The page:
Today, Every Year: Francis Ng Turns 50

December 22, 2011 at 8:47 am 6 comments

The birthday boy on his half-centennial

Just a quick fangirl shout-out to Francis Ng Chun-Yu, whose fiftieth birthday is this week. Francis has had a remarkably long and vigorous career that spans four decades (!), from his humble beginnings as a bit player at TVB back in the 1980s through various villainous and supporting roles in the early 90s to his current status as one of Hong Kong’s most popular and well-known actors. He’s part of an amazing generation of male Hong Kong acting talent that came of age in the 1990s, many of whom are also turning fifty this year or in the next few years. Andy Lau Tak-Wah and Anthony Wong Chau-Sang were also both born in 1961—soon to follow are Tony Leung Chiu-Wai (b. 1962), Stephen Chow Sing-Chi (b. 1962), Jet Li (b. 1963) and Lau Ching-Wan (b. 1964). Tony Leung Kar-Fai and Simon Yam each turned fifty a few years ago. All of these actors are still working today, although some of their output has decreased since the heyday of Hong Kong cinema back in the 1990s, and all of them are at the top of their game in terms of skill, talent, charisma, and screen presence.

Francis in naugahyde, Laughing Gor 2 premiere, Dec. 20, 2011

What’s perhaps less evident from this list is the dearth of similar talent in the generation of Hong Kong actors following them. The decline in Hong Kong film production in the past fifteen years since the 1997 handover has mightily impacted the development of stars of note, as indicated by the diminishing talent pool among younger actors. Of Hong Kong movie stars in their forties only Louis Koo Tin-Lok is a legitimate leading man, and his acting chops are nowhere near as masterful as the aforementioned group. Of actors in their thirties Daniel Wu and Nicholas Tse Ting-Fung ably fill the movie star niche, but their range and output have yet to reach the scale and impact of the class of 1961-64.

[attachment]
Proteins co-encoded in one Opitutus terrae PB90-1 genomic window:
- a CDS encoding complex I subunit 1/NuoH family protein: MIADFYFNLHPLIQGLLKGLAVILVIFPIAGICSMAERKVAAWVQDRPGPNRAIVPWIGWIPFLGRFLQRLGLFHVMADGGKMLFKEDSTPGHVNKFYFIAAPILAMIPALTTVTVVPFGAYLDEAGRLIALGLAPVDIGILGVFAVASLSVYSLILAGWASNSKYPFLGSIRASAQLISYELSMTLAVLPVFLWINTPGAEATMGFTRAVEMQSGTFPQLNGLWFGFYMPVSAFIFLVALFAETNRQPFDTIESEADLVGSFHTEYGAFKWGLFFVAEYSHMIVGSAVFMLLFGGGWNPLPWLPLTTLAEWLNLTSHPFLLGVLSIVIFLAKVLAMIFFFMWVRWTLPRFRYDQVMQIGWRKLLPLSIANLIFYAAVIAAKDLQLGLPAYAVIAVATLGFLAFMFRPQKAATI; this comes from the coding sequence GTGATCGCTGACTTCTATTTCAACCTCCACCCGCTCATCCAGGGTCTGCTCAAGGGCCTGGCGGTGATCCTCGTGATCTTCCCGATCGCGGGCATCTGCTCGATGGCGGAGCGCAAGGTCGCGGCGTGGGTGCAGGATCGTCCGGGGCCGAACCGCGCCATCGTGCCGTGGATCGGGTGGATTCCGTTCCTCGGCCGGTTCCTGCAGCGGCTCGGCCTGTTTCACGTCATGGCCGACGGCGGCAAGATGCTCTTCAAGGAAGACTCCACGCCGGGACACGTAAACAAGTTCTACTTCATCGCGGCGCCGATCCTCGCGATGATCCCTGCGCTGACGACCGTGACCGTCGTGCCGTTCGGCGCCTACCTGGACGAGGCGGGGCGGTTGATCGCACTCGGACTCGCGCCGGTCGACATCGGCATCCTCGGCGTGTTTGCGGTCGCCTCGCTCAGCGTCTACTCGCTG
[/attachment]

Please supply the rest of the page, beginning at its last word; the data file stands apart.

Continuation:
What’s also notable is that, although all of the abovementioned fiftyish movie kings are actively working today, only a handful of their female counterparts are likewise gainfully employed. Most female Hong Kong stars of the same generation have either retired (Brigitte Lin Ching-Hsia; Joey Wang; Chingmy Yau), or moved to television (Anita Yuen; Cheung Man). Anita Mui Yim-Fong died of cervical cancer in 2003. Of those female stars who came of age in the 1990s only Maggie Cheung Man-Yuk, Carina Lau Ka-Ling, Sandra Ng Kwan-Yu, and Michelle Yeoh are still working, although Maggie hasn’t really starred in a film since 2004.

Micheal Tse & Francis Ng meet the press, Laughing Gor 2 premiere, Dec. 20, 2011

So hats off to Francis on the anniversary of his solstice birth—show business is a cruel mistress and it’s a testament to his talent, determination, and savvy that he’s survived so long as a top star. Fingers crossed that he’s on the silver screen for at least four more decades to come.

UPDATE: Okay, I just realized that I accidentally left off Donnie Yen (b. 1963) in my above list. I’m not a huge Donnie fan but he is a big deal now so he’s gotta be included. But it also points out the glaring hole in the martial arts movie world–who will follow Donnie? Wu Jing? Andy On? Collin Chou, for god’s sake? Slim pickin’s–

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Entry filed under: francis ng, hong kong, hong kong movies, movies. Tags: , , , .

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6 Comments Add your own